A couple of 40s for your critique

wigglybridge

14.1 straight pool!
Silver Member
beautiful stroke and fundamentals, man! especially in the first one. the 2nd one you seemed more on edge, were rushing and raising your head and jumping a bit, but it didn't seem to affect the results, and your fundamentals still beat the crap outta mine.

what do you use the 4 white dots for -- practicing straight-ins?

kinda hard to see patterns from the low camera angle. any way to raise it?

awesome narration in the 2nd one -- YAY narration!
 

center pocket

Got Heart?
Silver Member
Thank You for the comments. I have worked really hard on my fundamentals for years. I am mainly a nine ball or ten ball player and can beat the the 10 ball ghost regularly.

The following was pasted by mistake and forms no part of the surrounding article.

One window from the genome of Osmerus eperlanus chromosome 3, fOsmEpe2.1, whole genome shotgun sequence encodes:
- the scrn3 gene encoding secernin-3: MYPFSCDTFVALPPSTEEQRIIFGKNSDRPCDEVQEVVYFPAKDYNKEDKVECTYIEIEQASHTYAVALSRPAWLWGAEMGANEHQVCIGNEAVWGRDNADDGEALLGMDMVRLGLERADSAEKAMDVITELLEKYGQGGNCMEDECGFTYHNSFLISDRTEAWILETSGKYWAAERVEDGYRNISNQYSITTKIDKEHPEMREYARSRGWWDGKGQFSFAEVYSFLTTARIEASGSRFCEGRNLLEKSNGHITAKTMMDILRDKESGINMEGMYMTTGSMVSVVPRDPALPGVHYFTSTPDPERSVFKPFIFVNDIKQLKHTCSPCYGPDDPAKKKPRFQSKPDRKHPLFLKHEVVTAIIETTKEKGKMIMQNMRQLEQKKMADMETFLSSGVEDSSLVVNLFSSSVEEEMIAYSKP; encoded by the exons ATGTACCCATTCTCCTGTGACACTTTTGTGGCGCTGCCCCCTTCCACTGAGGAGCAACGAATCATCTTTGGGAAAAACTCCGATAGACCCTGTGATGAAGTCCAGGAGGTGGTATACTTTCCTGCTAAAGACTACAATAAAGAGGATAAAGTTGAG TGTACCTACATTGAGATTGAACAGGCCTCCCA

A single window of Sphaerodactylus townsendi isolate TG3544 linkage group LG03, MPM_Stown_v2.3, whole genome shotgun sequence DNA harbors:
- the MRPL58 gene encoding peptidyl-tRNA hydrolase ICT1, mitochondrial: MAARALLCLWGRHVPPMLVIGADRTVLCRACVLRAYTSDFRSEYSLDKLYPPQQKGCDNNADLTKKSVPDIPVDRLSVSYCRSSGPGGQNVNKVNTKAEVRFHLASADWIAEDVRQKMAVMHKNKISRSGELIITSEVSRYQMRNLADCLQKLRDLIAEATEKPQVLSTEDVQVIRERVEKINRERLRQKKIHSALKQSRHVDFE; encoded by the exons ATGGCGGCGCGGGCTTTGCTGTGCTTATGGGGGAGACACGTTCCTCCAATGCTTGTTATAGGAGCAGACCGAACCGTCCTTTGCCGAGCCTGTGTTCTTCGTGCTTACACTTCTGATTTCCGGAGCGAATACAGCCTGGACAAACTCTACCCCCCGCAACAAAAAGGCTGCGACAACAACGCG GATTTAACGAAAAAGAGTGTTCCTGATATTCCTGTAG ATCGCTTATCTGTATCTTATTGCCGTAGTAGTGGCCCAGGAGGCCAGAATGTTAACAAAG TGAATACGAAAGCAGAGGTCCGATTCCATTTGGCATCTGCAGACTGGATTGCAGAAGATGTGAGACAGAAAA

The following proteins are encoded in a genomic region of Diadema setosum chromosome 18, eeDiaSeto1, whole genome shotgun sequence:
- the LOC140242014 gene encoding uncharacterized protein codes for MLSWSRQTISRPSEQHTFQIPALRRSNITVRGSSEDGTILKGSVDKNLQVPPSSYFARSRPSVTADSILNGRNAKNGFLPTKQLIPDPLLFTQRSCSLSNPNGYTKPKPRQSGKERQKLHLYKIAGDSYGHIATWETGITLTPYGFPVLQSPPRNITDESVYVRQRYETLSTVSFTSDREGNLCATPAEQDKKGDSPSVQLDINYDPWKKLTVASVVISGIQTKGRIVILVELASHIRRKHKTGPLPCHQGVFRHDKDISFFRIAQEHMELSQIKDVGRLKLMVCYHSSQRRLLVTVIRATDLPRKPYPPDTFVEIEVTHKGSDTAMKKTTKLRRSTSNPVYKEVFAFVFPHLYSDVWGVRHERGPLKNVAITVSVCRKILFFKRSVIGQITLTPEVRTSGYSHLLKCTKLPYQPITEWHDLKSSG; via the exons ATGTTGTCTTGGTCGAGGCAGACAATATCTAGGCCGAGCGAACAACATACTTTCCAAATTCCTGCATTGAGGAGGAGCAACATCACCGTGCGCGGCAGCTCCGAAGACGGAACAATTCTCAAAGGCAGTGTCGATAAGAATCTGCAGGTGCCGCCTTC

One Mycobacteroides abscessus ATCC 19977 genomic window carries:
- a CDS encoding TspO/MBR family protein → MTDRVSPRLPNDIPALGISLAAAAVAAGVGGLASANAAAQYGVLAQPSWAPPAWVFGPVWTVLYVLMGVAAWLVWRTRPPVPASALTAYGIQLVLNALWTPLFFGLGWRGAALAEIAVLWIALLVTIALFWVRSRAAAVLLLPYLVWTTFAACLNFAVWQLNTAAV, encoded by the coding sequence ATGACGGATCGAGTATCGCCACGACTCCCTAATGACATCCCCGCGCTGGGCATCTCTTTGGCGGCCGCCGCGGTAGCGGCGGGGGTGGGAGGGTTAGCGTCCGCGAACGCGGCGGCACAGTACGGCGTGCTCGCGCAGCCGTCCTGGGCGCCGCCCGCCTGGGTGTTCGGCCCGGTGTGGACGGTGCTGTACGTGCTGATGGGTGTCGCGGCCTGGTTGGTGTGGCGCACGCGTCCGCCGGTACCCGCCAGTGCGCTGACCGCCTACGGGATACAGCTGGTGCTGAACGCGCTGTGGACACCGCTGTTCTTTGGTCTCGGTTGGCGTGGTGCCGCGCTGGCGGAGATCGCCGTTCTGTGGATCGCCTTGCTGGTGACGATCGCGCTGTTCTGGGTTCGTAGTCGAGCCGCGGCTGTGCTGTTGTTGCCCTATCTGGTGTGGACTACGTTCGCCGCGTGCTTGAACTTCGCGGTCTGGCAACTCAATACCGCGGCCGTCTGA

Those dots are for practicing straight ins and straight back draws as well as Bert Kinister's Mighty X drill.

I will see what I can do to raise the camera some. Hopefully I will get a 50+ run on video soon.

The 42 ball run would have ended differently if I would have gotten ride of the 5 on the rail instead of saving it for later. I am starting to find that in straight pool I am leaving the cue ball in those stretch zones I have learned to avoid in 9 ball. I got to start paying more attention to that.
 

driven

AzB Silver Member
Silver Member
Both good runs, even better on the diamond.
Diamond tables can get a little hard if you are even a little off.
I only had the chance to play on one one weekend in Memphis, the first day I thought "whats all the hub bub about" I think I was excited to be playing on one. everything I shot was center pocket.
Next day, even after a decent nights rest, the eleven hundred mile drive must have caught up with me, No more adrenaline. I played not bad-not very good for a while, gained respect for a great table, then got a game and proceeded to get hustled some five dollar eight ball with tricked up rules from one of the locals.